Workout Supplements: Do They Really Work?

Workout Supplements: Do They Really Work?

Many people who go to the gym like Powerhouse Gym regularly take supplements. But just how effective are these workout supplements?

Some dietary supplements are aimed at helping people with specific goals. For example, these products may help runners (joint pain prevention) or bodybuilders (growing muscle mass). Other supplements are designed to improve performance and enhance recovery.

The truth of the matter is, there are supplements that live up to their promises. And there are those that are no more than hype.

But the one thing you need to keep in mind is that the purpose of the supplement is exactly that – to supplement – and they are not a substitute for food.

The goal should be to get what your body needs through your normal diet, and if there is a deficiency then you supplement it. In other words, begin with a balanced diet and add supplements on top of your food. Eating a complete meal with protein, carbs and healthy fat a few hours before you go to Max Fitness is definitely better than just drinking a protein shake or worse, popping a few tablets in lieu of food.

That said, if you choose to go the supplement route to aid you in your fitness journey and get the most from your workouts, you can start your search with the popular supplements we’ve mentioned here:

1. Creatine

Creatine is one of the top 3 workout supplements that sports scientists recommend. It’s naturally found in the muscles and brain. It boosts strength, muscle mass and helps produce energy for lifting heavy objects and high-intensity exercises.

Most athletes’ bodies can tolerate creatine and it’s one of the most-studied sports supplements.

But if you’re also taking nonsteroidal anti-inflammatory drugs (NSAIDs), drugs that affect the kidney, or anti-gout medication, speak with your doctor before taking this supplement. Creatine is generally safe but some people do experience side effects like muscle strains, weight gain, cramps, upset stomach, liver dysfunction, high blood pressure and kidney damage.

2. Leucine

Leucine is one of three branched-chain amino acids (BCAAs) that fuel the skeletal muscles. It repairs and builds muscle, activating a specific pathway that triggers the body to activate growth and repair of muscle cells and tissues. Leucine is naturally found in meat, poultry, fish, eggs, and milk.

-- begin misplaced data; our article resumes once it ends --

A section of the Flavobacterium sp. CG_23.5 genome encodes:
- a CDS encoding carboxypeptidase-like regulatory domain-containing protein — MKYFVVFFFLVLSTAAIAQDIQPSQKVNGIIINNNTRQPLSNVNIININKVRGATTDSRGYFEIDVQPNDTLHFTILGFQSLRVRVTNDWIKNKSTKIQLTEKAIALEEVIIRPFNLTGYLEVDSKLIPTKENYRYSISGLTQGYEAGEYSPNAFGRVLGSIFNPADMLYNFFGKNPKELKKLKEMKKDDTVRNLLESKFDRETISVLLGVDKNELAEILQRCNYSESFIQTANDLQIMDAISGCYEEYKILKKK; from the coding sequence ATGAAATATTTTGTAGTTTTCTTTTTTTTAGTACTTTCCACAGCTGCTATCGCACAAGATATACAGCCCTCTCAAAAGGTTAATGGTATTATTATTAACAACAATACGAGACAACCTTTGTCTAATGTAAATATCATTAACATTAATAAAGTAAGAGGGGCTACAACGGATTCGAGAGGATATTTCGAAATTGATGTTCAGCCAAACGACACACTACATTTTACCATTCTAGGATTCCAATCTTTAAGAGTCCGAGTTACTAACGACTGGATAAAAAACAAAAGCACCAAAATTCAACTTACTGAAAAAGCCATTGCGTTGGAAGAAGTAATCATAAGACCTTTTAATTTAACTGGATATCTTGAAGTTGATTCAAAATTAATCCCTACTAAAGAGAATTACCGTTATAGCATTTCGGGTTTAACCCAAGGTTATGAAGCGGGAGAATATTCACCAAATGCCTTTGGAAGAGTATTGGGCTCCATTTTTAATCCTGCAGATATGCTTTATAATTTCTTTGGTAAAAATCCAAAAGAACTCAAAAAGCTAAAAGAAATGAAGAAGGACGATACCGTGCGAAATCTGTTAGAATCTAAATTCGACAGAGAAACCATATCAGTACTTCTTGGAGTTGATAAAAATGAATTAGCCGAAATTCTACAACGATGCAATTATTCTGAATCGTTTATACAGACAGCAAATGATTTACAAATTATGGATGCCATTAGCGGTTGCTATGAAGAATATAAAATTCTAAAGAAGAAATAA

Approach high doses with caution, as it can lead to low blood sugar. You should also avoid taking this supplement if you’re breastfeeding, are pregnant or have maple syrup disease. The daily upper limit is 0.53 grams (g) per kg of body weight.

3. Protein

Protein is one of the macronutrients aside from providing nutritional benefits, it also enhances muscle growth and repair.

Consuming large amounts of protein is OK and there are no health risks for most healthy individuals. However,  there’s no benefit to be gained if you go above the recommended amounts. If you’re not getting enough protein from your diet, you can take a plant-based protein supplement.

4. Beta-Hydroxy Beta-Methylbutyrate (HMB)

HMB has been found to reduce post-exercise muscle damage and hasten recovery. It’s also been found to boost strength. It’s best suited for those who are recovering from an injury. But it’s not really necessary for a young person who’s working out in the gym.

5. Caffeine

Coffee can do more than wake you up in the morning. It has also been found to improve your workout performance.  But experts caution that caffeine supplements come with some risks.

Excessive caffeine can cause insomnia, dizziness, headaches, increased heart rate and in some rare cases cardiac arrest. Avoid caffeine supplements that contain ephedra especially for people with heart conditions, thyroid disease, diabetes and hypertension as it can increase blood pressure and heart rate.

6. Beta-Alanine

Beta-alanine is an amino acid that has been known to boost sports performance by preventing lactic-acid buildup. You may not notice the benefits of this supplement immediately, but studies show performance improvements become noticeable after 2-4 weeks of taking 4-6g of beta-alanine.

7. Sodium Bicarbonate

Sodium bicarbonate can reduce lactic-acid buildup and improve performance slightly. On the other hand it may also cause significant GI distress in some people. If you want to try this supplement go for delayed-release capsules. Talk to your doctor if you’re taking aspirin, antacids, benzodiazepines, sulfa-containing antibiotics and tetracyclines.

If you’re looking for suggestions on which supplements to take for muscle building and performance, here’s a video for you:

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